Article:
Hollywood is their home, but worldwide fame was merely a dream to their ancestors. Many celebrities have connections to Germany and some even speak a bit of German, like Leonardo DiCaprio.
In 1984, in a small West German local paper, a photo of the winners of a breakdance competition was published. In the picture is a small blonde boy with a mischievous smile. Surrounded by other dancers, he poses for the camera with a small trophy in one hand and a record in the other.
The young boy is Leonardo DiCaprio at the tender age of nine. In the North Rhine Westphalia town of Oer-Erkenschwick, he performed under his breakdancer's name, "The Noodle," looking much like the self-confident American boy one might expect. Although he only came in at second-place, he got a photo in a local newspaper - probably his first ever.
Summer in the town of Oer-Erkenschwick
DiCaprio regularly visited Germany as a child. His mother, Irmelin Indenbirken, was German. In the 1950s she immigrated to the US and married American George DiCaprio. Then, in 1974, young Leo was brought into the world.
The pair split when Leonardo was a year old. He grew up with his mother, Irmelin, and his grandmother was there to help too. In the summer, they would regularly visit his grandmother, Helene, in the German town of Oer-Erkenschwick in a house that smelled of roasted potatoes. He received 10 German marks pocket money and was rewarded with a large ice cream at the end of the vacation.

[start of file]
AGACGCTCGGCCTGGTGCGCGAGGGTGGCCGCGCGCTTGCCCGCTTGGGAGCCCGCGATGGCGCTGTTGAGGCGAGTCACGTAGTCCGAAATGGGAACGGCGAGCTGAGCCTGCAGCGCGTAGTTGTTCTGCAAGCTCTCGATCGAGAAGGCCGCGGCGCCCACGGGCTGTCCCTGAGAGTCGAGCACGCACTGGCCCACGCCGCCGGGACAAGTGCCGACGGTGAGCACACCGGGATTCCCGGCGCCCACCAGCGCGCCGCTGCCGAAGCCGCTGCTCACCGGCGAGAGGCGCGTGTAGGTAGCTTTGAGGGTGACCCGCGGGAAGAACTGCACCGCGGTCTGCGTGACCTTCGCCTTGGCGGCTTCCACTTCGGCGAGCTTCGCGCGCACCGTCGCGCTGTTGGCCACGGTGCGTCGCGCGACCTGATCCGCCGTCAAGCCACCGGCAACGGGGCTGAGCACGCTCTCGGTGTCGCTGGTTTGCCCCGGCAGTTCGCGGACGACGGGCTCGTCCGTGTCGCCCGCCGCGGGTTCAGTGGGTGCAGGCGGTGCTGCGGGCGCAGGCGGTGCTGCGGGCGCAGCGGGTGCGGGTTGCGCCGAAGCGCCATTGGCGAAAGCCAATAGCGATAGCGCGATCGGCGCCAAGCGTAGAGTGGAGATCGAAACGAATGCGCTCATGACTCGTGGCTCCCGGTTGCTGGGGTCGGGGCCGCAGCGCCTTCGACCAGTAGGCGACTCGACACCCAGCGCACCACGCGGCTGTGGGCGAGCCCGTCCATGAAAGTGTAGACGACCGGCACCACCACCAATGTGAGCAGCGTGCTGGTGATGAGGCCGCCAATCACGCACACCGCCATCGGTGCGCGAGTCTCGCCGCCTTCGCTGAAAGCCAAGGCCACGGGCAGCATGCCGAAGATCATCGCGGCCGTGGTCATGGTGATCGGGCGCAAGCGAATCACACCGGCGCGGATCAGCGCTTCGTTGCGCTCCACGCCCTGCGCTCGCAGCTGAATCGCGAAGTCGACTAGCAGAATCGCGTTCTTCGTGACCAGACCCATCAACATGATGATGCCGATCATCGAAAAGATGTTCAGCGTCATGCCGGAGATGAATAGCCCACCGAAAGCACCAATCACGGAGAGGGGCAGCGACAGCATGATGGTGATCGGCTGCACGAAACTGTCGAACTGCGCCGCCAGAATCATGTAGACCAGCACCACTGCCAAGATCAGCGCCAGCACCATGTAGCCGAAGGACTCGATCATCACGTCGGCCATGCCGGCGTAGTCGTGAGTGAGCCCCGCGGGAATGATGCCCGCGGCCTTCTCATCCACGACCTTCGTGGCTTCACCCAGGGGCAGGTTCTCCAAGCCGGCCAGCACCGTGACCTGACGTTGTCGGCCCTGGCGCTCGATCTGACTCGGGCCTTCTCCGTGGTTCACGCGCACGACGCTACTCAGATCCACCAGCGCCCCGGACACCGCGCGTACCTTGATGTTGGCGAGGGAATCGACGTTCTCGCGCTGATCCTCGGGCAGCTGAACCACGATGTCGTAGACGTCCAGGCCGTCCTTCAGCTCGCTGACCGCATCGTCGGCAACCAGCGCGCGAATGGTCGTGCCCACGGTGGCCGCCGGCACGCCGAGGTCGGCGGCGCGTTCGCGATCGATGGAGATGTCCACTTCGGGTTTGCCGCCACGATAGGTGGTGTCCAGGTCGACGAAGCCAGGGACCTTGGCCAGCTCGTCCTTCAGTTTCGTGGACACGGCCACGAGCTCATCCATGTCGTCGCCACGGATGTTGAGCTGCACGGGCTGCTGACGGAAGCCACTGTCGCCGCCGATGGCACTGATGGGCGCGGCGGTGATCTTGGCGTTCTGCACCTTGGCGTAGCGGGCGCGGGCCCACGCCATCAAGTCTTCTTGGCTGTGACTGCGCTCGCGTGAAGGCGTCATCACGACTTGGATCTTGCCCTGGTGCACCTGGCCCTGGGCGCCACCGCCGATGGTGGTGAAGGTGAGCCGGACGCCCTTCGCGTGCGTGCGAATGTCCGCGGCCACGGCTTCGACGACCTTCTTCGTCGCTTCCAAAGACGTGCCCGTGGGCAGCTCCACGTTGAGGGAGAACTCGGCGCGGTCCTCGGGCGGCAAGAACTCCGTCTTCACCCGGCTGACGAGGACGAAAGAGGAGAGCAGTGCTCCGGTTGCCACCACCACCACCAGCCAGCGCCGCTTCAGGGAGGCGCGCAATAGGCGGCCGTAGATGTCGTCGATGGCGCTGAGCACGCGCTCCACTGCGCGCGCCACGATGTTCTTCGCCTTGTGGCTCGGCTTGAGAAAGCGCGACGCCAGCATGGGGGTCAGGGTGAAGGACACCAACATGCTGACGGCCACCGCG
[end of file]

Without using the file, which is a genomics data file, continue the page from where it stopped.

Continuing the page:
Direct, like his grandmother
Even after achieving fame, DiCaprio stayed true to his German roots. He cares for his mother and grandmother, even taking them with him to rehearsals and film premieres. Until her death in 2008, he visited grandma Helene in the Ruhr region of Germany.
He gets his direct way of speaking from his grandmother, said the actor in an interview. His middle name, Wilhelm, was taken from his German grandfather.
What other celebrities have German ancestry? Find out in our High Five Ranking by clicking through the gallery above.